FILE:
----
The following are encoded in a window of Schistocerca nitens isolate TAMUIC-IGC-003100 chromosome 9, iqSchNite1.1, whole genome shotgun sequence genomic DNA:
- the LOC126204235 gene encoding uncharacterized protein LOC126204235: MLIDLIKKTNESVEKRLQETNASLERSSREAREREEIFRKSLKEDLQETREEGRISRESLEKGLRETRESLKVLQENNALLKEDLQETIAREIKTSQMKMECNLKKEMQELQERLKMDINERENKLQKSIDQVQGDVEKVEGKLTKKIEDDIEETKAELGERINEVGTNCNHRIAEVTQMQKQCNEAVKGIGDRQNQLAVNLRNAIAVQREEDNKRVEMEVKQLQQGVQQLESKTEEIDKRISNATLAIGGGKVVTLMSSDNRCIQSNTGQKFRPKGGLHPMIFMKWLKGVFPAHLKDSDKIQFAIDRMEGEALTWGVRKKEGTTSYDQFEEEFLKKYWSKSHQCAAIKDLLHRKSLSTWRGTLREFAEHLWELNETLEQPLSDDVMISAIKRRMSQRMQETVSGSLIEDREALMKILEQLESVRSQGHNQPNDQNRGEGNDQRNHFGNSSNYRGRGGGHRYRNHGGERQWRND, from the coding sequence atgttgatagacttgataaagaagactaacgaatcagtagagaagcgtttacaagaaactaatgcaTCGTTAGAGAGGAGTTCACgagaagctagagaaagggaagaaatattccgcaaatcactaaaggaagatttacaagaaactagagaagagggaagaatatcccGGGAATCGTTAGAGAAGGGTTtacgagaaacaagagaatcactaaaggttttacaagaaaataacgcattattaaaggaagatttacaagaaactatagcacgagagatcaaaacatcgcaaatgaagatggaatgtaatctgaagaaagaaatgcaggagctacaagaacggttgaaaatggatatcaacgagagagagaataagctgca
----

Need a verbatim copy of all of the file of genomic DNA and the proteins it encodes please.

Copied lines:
The following are encoded in a window of Schistocerca nitens isolate TAMUIC-IGC-003100 chromosome 9, iqSchNite1.1, whole genome shotgun sequence genomic DNA:
- the LOC126204235 gene encoding uncharacterized protein LOC126204235: MLIDLIKKTNESVEKRLQETNASLERSSREAREREEIFRKSLKEDLQETREEGRISRESLEKGLRETRESLKVLQENNALLKEDLQETIAREIKTSQMKMECNLKKEMQELQERLKMDINERENKLQKSIDQVQGDVEKVEGKLTKKIEDDIEETKAELGERINEVGTNCNHRIAEVTQMQKQCNEAVKGIGDRQNQLAVNLRNAIAVQREEDNKRVEMEVKQLQQGVQQLESKTEEIDKRISNATLAIGGGKVVTLMSSDNRCIQSNTGQKFRPKGGLHPMIFMKWLKGVFPAHLKDSDKIQFAIDRMEGEALTWGVRKKEGTTSYDQFEEEFLKKYWSKSHQCAAIKDLLHRKSLSTWRGTLREFAEHLWELNETLEQPLSDDVMISAIKRRMSQRMQETVSGSLIEDREALMKILEQLESVRSQGHNQPNDQNRGEGNDQRNHFGNSSNYRGRGGGHRYRNHGGERQWRND, from the coding sequence atgttgatagacttgataaagaagactaacgaatcagtagagaagcgtttacaagaaactaatgcaTCGTTAGAGAGGAGTTCACgagaagctagagaaagggaagaaatattccgcaaatcactaaaggaagatttacaagaaactagagaagagggaagaatatcccGGGAATCGTTAGAGAAGGGTTtacgagaaacaagagaatcactaaaggttttacaagaaaataacgcattattaaaggaagatttacaagaaactatagcacgagagatcaaaacatcgcaaatgaagatggaatgtaatctgaagaaagaaatgcaggagctacaagaacggttgaaaatggatatcaacgagagagagaataagctgca